Appraiser Ted Trotta described two Tlingit masks depicting a wolf and a human face featured on Public Television’s Antique Roadshow earlier this month as “among the most rare objects in North America.”
Trotta, of Trotta-Bono Ltd appraised the two masks, which appear to date from the 1700s at a collective value of about $250,000.00.
The owner of the masks appeared stunned and pleasantly surprised by the dollar amount of the appraisal on the episode of the show that was filmed in Bismarck, North Dakota.
He stated that he inherited the masks from his great grandfather, who worked as a missionary in Haines, Alaska in the 1890s.
Residents of Southeast Alaska, especially those of the Tlingit Nation, however have mixed emotions and serious concerns about the potential private sale of items that they deem sacred.
According to Native peoples in the Haines area, the masks are from the Tlingit village of Klukwan, about 20 miles north of Haines in the Chilkat river valley.
Although Trotta describes the masks as a wolf and a face mask that are shamanic in nature, he incorrectly notes that the wolf has raven figures carved into its ears. Local Natives and art experts maintain that the wolf actually contains eagle figures.
“I was so excited to see the masks on the show. I am from the Wolf clan (Kaagwaataan) which is under the Eagle moiety therefore the masks have special significance for my family and ancestors,” said Lani Hotch of the Tlingit tribe.
Hotch is director of the Jilkaat Kwaan Cultural Center in Klukwan and works with the tribe’s traditional knowledge camp. Descended from a long line of weavers, she is a well-known artisan of the traditional Chilkat and Ravenstail Tlingit weaving styles. She has lived in Klukwan for most of her life.
Hotch recognized the style of masks at once. “Our ancestors had the practice of putting these items on the graves of those who had passed. In the old days, a person’s regalia was also placed on their grave,” she reported.
Hotch thinks that the masks were taken from a grave. “They appear weather worn. Normally they would have been kept wrapped up in cloth and put away in a box,” she said.
Alten and Hotch told ICTMN that they have learned the name and contact information for the owner and plan to call him soon.
According to a story on KHNS Radio of Haines, PBS does not identify guests on the show.
The article, however, notes that the owner provided an important clue about his name.
“From our research and our records, if his great-grandfather was here as a missionary in the 1890s for a decade the only person that could be is Pastor William Walter Warne and his wife Viola Bigford,” Helen Alten, director of the Sheldon Museum in Haines told the station.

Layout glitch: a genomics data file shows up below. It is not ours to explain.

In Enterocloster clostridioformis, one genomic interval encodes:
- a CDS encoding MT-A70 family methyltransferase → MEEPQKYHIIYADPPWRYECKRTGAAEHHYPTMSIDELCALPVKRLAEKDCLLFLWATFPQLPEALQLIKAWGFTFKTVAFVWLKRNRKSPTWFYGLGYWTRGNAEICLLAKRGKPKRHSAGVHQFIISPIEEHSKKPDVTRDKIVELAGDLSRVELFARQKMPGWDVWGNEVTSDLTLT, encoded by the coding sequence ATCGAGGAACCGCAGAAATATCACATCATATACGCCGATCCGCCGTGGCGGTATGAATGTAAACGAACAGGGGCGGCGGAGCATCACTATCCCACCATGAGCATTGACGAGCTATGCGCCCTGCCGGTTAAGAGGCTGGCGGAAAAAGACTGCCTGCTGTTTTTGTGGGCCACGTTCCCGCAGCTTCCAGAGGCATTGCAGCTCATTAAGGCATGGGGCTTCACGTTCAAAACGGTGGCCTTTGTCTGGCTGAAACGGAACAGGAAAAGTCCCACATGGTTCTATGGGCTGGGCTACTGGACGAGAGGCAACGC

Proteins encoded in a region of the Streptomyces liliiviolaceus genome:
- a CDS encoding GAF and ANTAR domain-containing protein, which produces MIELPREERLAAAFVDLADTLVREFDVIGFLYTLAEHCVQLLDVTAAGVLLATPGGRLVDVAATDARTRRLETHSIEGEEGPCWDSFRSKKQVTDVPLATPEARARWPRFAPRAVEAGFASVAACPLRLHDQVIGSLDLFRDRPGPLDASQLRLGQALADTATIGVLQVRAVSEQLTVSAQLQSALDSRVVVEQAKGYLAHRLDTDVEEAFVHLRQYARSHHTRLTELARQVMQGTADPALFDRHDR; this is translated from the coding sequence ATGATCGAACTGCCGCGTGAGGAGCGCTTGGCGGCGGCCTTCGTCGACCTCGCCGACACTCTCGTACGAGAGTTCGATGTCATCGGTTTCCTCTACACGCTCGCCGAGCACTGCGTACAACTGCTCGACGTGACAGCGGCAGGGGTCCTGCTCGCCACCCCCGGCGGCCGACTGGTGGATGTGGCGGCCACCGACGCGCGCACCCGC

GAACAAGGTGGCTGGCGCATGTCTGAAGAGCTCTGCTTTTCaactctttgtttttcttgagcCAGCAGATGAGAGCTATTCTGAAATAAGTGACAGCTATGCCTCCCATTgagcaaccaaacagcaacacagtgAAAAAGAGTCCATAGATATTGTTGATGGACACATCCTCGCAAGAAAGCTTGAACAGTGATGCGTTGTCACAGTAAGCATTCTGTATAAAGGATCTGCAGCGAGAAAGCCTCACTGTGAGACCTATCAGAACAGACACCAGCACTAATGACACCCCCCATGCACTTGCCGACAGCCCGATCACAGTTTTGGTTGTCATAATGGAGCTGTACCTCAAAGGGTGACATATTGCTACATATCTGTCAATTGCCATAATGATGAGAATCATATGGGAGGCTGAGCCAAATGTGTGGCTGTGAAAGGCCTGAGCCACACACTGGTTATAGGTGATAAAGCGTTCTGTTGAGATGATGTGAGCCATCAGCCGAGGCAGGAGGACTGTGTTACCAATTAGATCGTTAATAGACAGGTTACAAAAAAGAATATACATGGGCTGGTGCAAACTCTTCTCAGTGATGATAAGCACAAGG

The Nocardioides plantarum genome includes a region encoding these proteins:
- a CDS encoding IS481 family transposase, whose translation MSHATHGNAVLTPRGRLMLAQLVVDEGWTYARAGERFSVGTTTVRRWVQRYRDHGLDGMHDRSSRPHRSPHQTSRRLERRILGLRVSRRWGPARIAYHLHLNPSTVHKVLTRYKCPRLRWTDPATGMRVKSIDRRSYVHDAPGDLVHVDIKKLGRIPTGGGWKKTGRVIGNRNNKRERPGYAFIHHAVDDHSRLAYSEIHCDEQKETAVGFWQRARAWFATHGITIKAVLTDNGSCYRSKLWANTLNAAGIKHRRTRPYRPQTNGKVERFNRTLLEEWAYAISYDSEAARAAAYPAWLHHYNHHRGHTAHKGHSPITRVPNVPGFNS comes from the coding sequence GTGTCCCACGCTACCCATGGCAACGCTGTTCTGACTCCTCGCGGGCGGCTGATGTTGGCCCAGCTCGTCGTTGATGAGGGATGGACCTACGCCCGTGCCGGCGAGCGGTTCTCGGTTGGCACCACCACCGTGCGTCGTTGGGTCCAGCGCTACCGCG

“Haines is a small place and everybody knows each others family histories,” Alten said during an interview with ICTMN.
The KHNS story notes correctly that since the masks are privately owned they are not subject to the federal Native American Graves Protection and Repatriation Act (NAGPRA) which requires such items held by federally funded organizations to be repatriated.
Alten, Hotch and others, however, hope that the owner might agree to donate the masks to either the Sheldon Museum in Haines or the Cultural Center in Klukwan.
“My understanding is that he may be entitled to a significant tax benefit if he donates the masks to a non profit organization such as the Sheldon Museum or Cultural Center in Klukwan,” Alten notes. She plans to research the issue of tax benefit further.
“Our hope is that he might at least be willing to loan the masks to the community so that they can be honored and celebrated here,” Alten said.
“It would be gratifying and heartwarming to have the masks come home to the Chilkat Valley even for a short time,” Hotch said.
“Our people have suffered so much loss for so many years. Our land, our language, our culture was taken away from us,” she noted.
“The missionaries taught us that our heritage, our regalia was an abomination, Hotch recalled.
“It seems hypocritical for them to collect our artifacts if they are such abominations,” she observed.
Hotch believes that Christianity and Tlingit ways are not mutually exclusive. She and her husband, Jones Hotch who is also tribal chairman, are pastors in the local Assembly of God church.
“I believe God created the Tlingit people and that we have a place in the world, my heritage doesn’t conflict with my Christian beliefs,” she said.
“The story behind how such items were removed from local communities is never good. Unfortunately the invisible story of how Native culture has been reduced to monetary value is seldom told in today’s world,” said Bambi Kraus, president of the National Association of Tribal Historic Preservation Officers in Washington D.C. Kraus is a member of the Tlingit tribe.
“Seeing the masks in that context was like a hole in the heart,” she said.
Alten opined that it is difficult to determine if the masks were gifted to the missionary or collected. “Part of the conversion process for the Native peoples at that time was giving up old beliefs and all that represented that way of life,” Alten noted.
In a separate interview on the Antiques Roadshow segment, learning of their metaphysical significance visibly moved the masks owner. He said he was not interested in selling them since they meant so much to his family. “They’ve traveled a lot of miles; I want to take special care of them,” he said.